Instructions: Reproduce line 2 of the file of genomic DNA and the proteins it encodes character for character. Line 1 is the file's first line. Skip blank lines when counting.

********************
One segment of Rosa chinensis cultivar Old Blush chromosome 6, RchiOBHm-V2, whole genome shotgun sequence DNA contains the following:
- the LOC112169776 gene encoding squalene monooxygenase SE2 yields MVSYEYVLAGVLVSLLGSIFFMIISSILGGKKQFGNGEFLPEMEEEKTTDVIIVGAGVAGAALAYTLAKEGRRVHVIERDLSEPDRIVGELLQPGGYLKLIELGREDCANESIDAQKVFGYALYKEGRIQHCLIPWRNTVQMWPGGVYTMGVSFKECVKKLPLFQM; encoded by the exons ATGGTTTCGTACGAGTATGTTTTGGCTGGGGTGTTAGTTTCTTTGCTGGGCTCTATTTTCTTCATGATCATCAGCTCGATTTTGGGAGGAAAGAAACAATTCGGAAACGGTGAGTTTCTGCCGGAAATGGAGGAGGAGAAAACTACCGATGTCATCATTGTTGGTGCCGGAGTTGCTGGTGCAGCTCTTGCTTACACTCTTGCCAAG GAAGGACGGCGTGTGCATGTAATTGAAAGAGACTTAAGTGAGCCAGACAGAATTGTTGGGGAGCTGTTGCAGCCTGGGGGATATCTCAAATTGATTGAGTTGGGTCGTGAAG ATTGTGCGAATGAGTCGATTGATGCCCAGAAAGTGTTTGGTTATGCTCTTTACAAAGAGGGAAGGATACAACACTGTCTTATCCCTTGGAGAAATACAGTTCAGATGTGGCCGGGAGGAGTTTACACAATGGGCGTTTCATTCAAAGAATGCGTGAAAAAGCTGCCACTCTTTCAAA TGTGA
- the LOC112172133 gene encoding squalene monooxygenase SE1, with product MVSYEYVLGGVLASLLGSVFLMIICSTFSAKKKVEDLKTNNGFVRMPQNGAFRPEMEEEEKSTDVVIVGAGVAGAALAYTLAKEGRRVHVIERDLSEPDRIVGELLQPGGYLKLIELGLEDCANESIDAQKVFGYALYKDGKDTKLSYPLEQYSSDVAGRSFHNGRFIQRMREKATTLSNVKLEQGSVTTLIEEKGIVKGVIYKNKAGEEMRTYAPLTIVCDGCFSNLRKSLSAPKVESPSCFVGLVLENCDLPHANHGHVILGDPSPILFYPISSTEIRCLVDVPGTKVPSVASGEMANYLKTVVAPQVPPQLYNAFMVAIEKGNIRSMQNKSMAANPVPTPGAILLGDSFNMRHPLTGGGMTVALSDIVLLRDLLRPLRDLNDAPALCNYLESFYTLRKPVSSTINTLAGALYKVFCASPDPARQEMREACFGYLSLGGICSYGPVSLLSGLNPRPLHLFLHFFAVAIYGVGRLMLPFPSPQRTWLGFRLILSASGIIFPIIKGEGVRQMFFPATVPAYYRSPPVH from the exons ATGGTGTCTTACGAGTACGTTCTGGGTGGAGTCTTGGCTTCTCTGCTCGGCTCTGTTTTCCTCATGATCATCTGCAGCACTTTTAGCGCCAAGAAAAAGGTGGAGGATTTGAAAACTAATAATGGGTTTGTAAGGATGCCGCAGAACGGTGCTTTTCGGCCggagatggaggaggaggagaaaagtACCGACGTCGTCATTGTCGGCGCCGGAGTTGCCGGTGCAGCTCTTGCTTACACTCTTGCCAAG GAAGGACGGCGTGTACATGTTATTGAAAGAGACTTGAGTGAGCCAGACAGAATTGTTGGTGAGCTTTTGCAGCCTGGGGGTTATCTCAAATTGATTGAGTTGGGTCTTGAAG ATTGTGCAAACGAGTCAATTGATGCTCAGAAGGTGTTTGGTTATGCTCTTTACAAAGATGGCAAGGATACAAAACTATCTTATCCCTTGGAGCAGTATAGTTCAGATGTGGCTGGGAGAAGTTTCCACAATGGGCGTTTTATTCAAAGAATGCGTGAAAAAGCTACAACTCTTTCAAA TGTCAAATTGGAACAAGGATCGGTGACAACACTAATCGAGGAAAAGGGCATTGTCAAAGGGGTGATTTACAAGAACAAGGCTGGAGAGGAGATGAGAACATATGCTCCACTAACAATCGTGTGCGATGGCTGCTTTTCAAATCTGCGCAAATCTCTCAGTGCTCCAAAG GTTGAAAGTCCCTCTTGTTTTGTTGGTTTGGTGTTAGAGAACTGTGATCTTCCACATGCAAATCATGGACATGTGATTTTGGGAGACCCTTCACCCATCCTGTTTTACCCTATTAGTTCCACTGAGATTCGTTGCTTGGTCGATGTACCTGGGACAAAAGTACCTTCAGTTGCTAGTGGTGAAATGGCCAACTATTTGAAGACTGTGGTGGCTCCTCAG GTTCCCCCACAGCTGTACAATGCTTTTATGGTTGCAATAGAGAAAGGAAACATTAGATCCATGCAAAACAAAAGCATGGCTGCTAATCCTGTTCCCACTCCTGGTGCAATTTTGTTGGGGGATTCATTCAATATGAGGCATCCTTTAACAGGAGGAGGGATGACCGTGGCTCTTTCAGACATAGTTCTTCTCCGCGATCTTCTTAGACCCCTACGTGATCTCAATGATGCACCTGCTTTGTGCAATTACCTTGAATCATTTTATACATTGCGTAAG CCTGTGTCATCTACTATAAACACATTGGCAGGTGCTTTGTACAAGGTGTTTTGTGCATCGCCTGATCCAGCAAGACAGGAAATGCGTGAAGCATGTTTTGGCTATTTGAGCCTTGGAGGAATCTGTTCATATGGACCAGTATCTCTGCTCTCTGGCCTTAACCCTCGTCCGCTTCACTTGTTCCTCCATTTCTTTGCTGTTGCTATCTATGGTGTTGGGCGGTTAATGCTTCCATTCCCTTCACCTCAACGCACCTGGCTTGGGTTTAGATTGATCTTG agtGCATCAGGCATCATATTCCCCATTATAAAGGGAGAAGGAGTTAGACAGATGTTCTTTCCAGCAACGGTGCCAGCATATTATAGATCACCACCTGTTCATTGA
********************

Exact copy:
- the LOC112169776 gene encoding squalene monooxygenase SE2 yields MVSYEYVLAGVLVSLLGSIFFMIISSILGGKKQFGNGEFLPEMEEEKTTDVIIVGAGVAGAALAYTLAKEGRRVHVIERDLSEPDRIVGELLQPGGYLKLIELGREDCANESIDAQKVFGYALYKEGRIQHCLIPWRNTVQMWPGGVYTMGVSFKECVKKLPLFQM; encoded by the exons ATGGTTTCGTACGAGTATGTTTTGGCTGGGGTGTTAGTTTCTTTGCTGGGCTCTATTTTCTTCATGATCATCAGCTCGATTTTGGGAGGAAAGAAACAATTCGGAAACGGTGAGTTTCTGCCGGAAATGGAGGAGGAGAAAACTACCGATGTCATCATTGTTGGTGCCGGAGTTGCTGGTGCAGCTCTTGCTTACACTCTTGCCAAG GAAGGACGGCGTGTGCATGTAATTGAAAGAGACTTAAGTGAGCCAGACAGAATTGTTGGGGAGCTGTTGCAGCCTGGGGGATATCTCAAATTGATTGAGTTGGGTCGTGAAG ATTGTGCGAATGAGTCGATTGATGCCCAGAAAGTGTTTGGTTATGCTCTTTACAAAGAGGGAAGGATACAACACTGTCTTATCCCTTGGAGAAATACAGTTCAGATGTGGCCGGGAGGAGTTTACACAATGGGCGTTTCATTCAAAGAATGCGTGAAAAAGCTGCCACTCTTTCAAA TGTGA